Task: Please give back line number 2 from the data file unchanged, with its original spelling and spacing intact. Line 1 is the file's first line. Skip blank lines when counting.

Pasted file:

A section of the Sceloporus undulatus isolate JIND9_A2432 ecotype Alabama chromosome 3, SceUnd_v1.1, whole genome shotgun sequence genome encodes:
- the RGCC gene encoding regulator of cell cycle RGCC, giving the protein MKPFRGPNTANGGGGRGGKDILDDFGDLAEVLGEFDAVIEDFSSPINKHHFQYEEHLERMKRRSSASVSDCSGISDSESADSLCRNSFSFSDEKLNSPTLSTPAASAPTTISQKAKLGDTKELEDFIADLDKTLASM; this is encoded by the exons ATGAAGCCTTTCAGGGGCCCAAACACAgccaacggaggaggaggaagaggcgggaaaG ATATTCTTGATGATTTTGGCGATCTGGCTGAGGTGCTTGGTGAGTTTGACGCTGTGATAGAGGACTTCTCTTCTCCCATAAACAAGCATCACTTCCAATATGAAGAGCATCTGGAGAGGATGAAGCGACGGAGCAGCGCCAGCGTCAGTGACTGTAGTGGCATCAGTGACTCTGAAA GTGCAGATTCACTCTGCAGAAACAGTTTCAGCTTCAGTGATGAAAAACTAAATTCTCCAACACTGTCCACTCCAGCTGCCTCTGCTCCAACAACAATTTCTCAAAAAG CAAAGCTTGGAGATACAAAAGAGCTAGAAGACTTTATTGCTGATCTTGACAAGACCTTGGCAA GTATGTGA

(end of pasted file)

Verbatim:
- the RGCC gene encoding regulator of cell cycle RGCC, giving the protein MKPFRGPNTANGGGGRGGKDILDDFGDLAEVLGEFDAVIEDFSSPINKHHFQYEEHLERMKRRSSASVSDCSGISDSESADSLCRNSFSFSDEKLNSPTLSTPAASAPTTISQKAKLGDTKELEDFIADLDKTLASM; this is encoded by the exons ATGAAGCCTTTCAGGGGCCCAAACACAgccaacggaggaggaggaagaggcgggaaaG ATATTCTTGATGATTTTGGCGATCTGGCTGAGGTGCTTGGTGAGTTTGACGCTGTGATAGAGGACTTCTCTTCTCCCATAAACAAGCATCACTTCCAATATGAAGAGCATCTGGAGAGGATGAAGCGACGGAGCAGCGCCAGCGTCAGTGACTGTAGTGGCATCAGTGACTCTGAAA GTGCAGATTCACTCTGCAGAAACAGTTTCAGCTTCAGTGATGAAAAACTAAATTCTCCAACACTGTCCACTCCAGCTGCCTCTGCTCCAACAACAATTTCTCAAAAAG CAAAGCTTGGAGATACAAAAGAGCTAGAAGACTTTATTGCTGATCTTGACAAGACCTTGGCAA GTATGTGA